Polish author Stanislaw Lem's contemplative 1961 science fiction masterpiece Solaris has been adapted for the screen three times. The first was a 1968 TV movie by the USSR Central Television network. I highly doubt that many people outside the Iron Curtain ever glimpsed it, especially considering that Andrei Tarkovsky's long but excellent blockbuster adaptation from 1971 is often erroneously cited by critics as being the first page-to-screen version of the story. Lem didn't much care for either, nor did he approve of Steven Soderbergh's 2002 American attempt. The differences between Tarkovsky's and Soderbergh's takes are many, not the least of which is the gulf in critical and box office responses. Solyaris made Tarkovsky popular enough to greenlight an entire career's worth of bizarre art films while the George Clooney vehicle Solaris flopped about as hard as possible. Critics barely paid attention to it and movie-goers yawned in kind. In my opinion, this unique film deserves a major reassessment.
As with a lot of flops, a big part of why Solaris did so poorly on initial release was its bad marketing. There were two different trailers used to promote the movie and both misrepresent it. One made Solaris look like a tense sci-fi thriller and the other posited the film as some kind of Twilight Zone love story. The truth is that Solaris is actually a strange, deliberately paced psychological drama about loss, regret and the fallibility of human memory. I'm not suggesting that a more honest trailer would have made Solaris a bigger hit in sheer ticket sales, but at least it wouldn't have suffered undeserved backlash for being an art film promoted as a popcorn flick.
The premise of Solaris, both the book and the films, is mind-bending on its own. A psychologist named Chris Kelvin visits a space station orbiting an unusual planet called Solaris when its crew experiences mass mental breakdown. When he arrives, Kelvin discovers that Solaris attempts to communicate with the scientists studying it by manifesting as people from their pasts based solely on their memories. Kelvin is visited by a duplicate of his dead wife and is forced to relive the circumstances surrounding her passing.
In Soderbergh's Solaris, the action jumps between Kelvin on the space station and intimate scenes from his past with his wife Rhea. Clooney plays Kelvin as an alternately angry and arrogant man struggling with his own impotent attempts to change himself and others. He's a control freak who comes to the slow realization of just how uncontrollable his world is. Natascha McElhone stars opposite Clooney as Rhea and she's really the standout performer in the film. She actually has two different characters to play. One is the real Rhea on Earth and the other is her simulacrum on the space station. The former retains the subtle traces of life, from barely veiled facial expressions to individualized tastes. The duplicate, in contrast, doesn't always convey the correct emotions and has no real trace of an inner life. Soderbergh's script and direction is subtle enough to place these nuances in his actors' control and they deliver with stunning restraint.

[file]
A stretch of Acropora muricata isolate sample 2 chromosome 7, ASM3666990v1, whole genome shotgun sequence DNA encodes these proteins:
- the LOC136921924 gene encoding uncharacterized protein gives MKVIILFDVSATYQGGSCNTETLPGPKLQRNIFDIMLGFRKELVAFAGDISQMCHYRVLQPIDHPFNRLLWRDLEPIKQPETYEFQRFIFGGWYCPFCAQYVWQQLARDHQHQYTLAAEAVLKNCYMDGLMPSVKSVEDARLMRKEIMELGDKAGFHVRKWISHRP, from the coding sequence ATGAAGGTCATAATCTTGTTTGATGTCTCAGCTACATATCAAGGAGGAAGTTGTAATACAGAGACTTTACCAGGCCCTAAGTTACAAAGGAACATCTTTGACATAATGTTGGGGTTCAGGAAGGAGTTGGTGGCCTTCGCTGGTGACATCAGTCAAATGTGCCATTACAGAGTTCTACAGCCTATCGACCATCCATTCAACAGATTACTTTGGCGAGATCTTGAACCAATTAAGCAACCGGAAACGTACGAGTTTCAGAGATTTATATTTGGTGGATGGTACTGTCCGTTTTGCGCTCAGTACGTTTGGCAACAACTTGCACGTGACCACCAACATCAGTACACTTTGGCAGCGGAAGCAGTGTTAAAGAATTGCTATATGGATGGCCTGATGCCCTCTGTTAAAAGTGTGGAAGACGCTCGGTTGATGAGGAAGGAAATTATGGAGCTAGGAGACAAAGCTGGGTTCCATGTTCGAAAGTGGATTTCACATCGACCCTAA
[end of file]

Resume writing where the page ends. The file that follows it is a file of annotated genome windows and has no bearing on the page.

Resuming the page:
Taken as a sci-fi art film with no pretense to wild, crowd-pleasing bombast, Steven Soderbergh's Solaris is a beautiful, slight production. It has a distinct visual style, a keen sense of emotional tension and even a unique musical score by Cliff Martinez. Soderbergh took a bath when it came to the gross box office of the film, recouping about a third of the budget, but that fits his pattern. Steven Soderbergh knows how to play the Hollywood game, making big-name movies like the Ocean's series and prestige pictures like Traffic so he can occasionally push a project for the sake of the art. Solaris belongs beside Kafka and Sex, Lies and Videotape in Soderbergh's canon.